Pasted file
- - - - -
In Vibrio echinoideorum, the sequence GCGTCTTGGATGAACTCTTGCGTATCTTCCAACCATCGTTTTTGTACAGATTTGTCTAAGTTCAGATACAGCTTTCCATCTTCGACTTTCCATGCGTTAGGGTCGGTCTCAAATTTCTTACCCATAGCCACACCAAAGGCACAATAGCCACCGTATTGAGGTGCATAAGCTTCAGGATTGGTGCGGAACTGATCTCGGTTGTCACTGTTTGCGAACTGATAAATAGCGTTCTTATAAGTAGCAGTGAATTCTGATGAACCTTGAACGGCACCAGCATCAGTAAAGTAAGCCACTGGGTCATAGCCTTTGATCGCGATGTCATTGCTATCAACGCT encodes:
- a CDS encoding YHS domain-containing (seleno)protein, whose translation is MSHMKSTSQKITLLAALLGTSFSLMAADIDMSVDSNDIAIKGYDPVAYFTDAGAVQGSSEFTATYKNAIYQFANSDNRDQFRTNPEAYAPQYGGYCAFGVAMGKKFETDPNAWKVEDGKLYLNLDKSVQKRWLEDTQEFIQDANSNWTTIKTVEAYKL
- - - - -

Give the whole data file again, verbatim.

In Vibrio echinoideorum, the sequence GCGTCTTGGATGAACTCTTGCGTATCTTCCAACCATCGTTTTTGTACAGATTTGTCTAAGTTCAGATACAGCTTTCCATCTTCGACTTTCCATGCGTTAGGGTCGGTCTCAAATTTCTTACCCATAGCCACACCAAAGGCACAATAGCCACCGTATTGAGGTGCATAAGCTTCAGGATTGGTGCGGAACTGATCTCGGTTGTCACTGTTTGCGAACTGATAAATAGCGTTCTTATAAGTAGCAGTGAATTCTGATGAACCTTGAACGGCACCAGCATCAGTAAAGTAAGCCACTGGGTCATAGCCTTTGATCGCGATGTCATTGCTATCAACGCT encodes:
- a CDS encoding YHS domain-containing (seleno)protein, whose translation is MSHMKSTSQKITLLAALLGTSFSLMAADIDMSVDSNDIAIKGYDPVAYFTDAGAVQGSSEFTATYKNAIYQFANSDNRDQFRTNPEAYAPQYGGYCAFGVAMGKKFETDPNAWKVEDGKLYLNLDKSVQKRWLEDTQEFIQDANSNWTTIKTVEAYKL